Students of religion may find one thing very peculiar about the Buddha’s enlightenment story: it does not involve any god at all. In the Bible, for example, God appeared directly in front of Abraham, and revealed Himself to Moses through a burning bush. In contrast, there was no divine revelation in Buddhism, instead the Buddha’s entire path to perfect enlightenment was one of training and investigation. Here, you begin to see the nontheistic nature of Buddhism.
There is actually a popular mythical version of the story of the Buddha’s enlightenment, one that young Buddhists learn in religious education. Even this mythical version is nontheistic, though, in the sense that no god is required for enlightenment.
In this version Siddhattha sat under a fig tree that would later be known as a Bodhi Tree. He vowed not to stand up until he achieved full enlightenment, saying to himself, “May skin, indeed, and sinews, and bones wilt away, may flesh and blood in my body dry up, but till I attain to complete enlightenment this seat I will not leave!” The arch-demon Mara, the Buddhist personification of all things bad, became aware of what was happening and was determined to put a stop to it. Why did Mara bother? Because he is the Lord of Death, the Chief of Demons, the Buddhist equivalent of the Devil, so it’s kind of his job to create trouble.
Mara tried to stop Siddhattha in ways that may remind you of a battle scene in Japanese anime. First, Mara gathered a huge army of scary demons surrounding Siddhattha to frighten him, but Siddhattha was unimpressed. Mara mounted a huge war elephant the size of a small mountain, and he gave himself a thousand arms, each holding a different weapon. Siddhattha remained unimpressed.
Mara then attacked with his superpowers. Siddhattha protected himself from each attack by meditating on the practice of wisdom and compassion known as the “ten perfections”. Mara conjured up a powerful whirlwind, but by the time it reached Siddhattha, it barely moved the hem of his robe. Mara conjured up a mighty rainstorm, and Siddhattha’s robes got a little wet. Mara attacked Siddhattha by raining rocks on him, and then swords, and then spears, and then arrows, and then fireballs, and then his magic javelin. Each time, Siddhattha transformed them into flowers. By the third or fourth round, Siddhattha probably collected enough flowers to start a flower export business.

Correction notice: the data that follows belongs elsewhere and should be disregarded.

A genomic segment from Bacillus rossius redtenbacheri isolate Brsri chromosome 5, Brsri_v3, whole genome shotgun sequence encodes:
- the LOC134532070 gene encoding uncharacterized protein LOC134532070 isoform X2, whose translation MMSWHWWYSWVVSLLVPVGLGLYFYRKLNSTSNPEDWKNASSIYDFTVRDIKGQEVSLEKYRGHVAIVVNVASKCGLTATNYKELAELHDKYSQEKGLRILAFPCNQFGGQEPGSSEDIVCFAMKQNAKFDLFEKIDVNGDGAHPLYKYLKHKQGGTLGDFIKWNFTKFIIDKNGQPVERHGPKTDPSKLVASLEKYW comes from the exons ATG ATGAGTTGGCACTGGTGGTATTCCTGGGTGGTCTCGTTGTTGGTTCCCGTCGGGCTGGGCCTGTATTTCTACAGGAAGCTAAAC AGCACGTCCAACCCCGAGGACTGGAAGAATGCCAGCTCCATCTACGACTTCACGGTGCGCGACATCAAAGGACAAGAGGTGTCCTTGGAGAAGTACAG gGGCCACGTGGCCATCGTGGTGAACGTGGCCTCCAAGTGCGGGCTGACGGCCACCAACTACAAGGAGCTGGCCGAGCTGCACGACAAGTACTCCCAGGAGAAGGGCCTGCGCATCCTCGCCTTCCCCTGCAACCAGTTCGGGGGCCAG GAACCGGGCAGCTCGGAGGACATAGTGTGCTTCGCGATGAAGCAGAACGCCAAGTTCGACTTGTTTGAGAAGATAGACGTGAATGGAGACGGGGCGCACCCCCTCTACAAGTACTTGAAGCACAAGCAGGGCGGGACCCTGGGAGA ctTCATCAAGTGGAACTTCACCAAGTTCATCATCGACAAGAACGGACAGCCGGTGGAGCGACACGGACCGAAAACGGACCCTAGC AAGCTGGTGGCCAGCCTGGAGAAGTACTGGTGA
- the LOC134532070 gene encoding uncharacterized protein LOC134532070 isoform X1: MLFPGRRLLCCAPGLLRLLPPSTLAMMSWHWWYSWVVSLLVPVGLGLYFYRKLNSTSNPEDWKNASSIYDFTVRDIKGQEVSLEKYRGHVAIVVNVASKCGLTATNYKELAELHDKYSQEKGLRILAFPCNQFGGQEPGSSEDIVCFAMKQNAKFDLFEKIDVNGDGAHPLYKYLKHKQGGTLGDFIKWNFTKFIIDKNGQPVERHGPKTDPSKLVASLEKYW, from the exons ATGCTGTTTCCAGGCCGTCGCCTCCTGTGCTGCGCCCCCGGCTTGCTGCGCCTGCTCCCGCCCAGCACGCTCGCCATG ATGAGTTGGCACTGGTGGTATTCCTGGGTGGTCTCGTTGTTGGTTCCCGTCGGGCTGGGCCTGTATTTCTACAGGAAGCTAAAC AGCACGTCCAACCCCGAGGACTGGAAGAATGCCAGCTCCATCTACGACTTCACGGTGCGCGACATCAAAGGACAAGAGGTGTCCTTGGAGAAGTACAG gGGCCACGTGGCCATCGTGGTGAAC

Finally, Mara demanded his due as a major god. He declared that only a major god like himself had the right to claim the seat of enlightenment, not a mere mortal like Siddhattha. As proof, Mara asked aloud for witnesses, and every soldier in his army shouted back, “I am his witness!” Mara challenged Siddhattha, “Who is your witness?” Siddhattha gently touched the earth with his right hand, signifying, “the earth is my witness.” The earth shook in agreement. With that, Siddhattha defeated Mara. Mara vanished with his army. This is the story behind the very many statues of the Buddha sitting in a meditative posture with his right hand gently touching the ground.
Siddhattha continued his meditation undistracted by Mara. By the third watch of the night, he had achieved perfect enlightenment. From that moment on, Siddhattha would be known as the Buddha.
Not long after, Mara’s three daughters tried seducing the Buddha. It didn’t work at all, since he had already gone beyond all sensual desire. Each of them then transformed into a hundred beautiful women of different ages to seduce the Buddha, but that didn’t work either. Eventually, they gave up and went home, but at least they could say they literally tried one hundred times harder.
This mythical tale of the Buddha’s enlightenment is a fun story filled with all the right special effects, but Soryu reminds us that, like most mythical stories passed down through the generations, this one also has an important instructional purpose. On the path to enlightenment, one may encounter fear because part of the practice requires abiding in a mind of openness, self-honesty and letting go. The closer to enlightenment, the stronger those qualities become, and the grasping mind may feel that it is losing what it understands to be safety and security: the ability to grasp and hold on. Moreover, as the mind lets go, it processes deep memories of vulnerability, facing them in visual and bodily experience. The grasping mind reacts to all that with fear. The story involving Mara and his demon army alludes to this experience. Fortunately, that fear can be overcome. In the story, Siddhattha overcame Mara’s attacks with meditation on wisdom and compassion, and you will find that in real life, it is precisely those same qualities that will allow you to overcome the barrier of fear and break through into enlightenment.
In ancient Buddhists texts, the Buddha is usually introduced with his full set of epithets as the Tathāgata, the Arahant, the perfectly enlightened one, accomplished in true knowledge and conduct, well-liberated, knower of the world, unsurpassed leader of persons to be tamed, teacher of gods and humans, the Buddha, the exalted one. But if a buddha were to live in modern times, I think his friends would just call him Bud.
 It is not found in canonical Pali texts, but in the Nidānakathā.
 The ten perfections are perfection in generosity, virtue, renunciation, wisdom, energy, patience, truthfulness, determination, loving-kindness and equanimity.
 These are the traditional ten epithets of the Buddha.
Featured image by Colin Goh.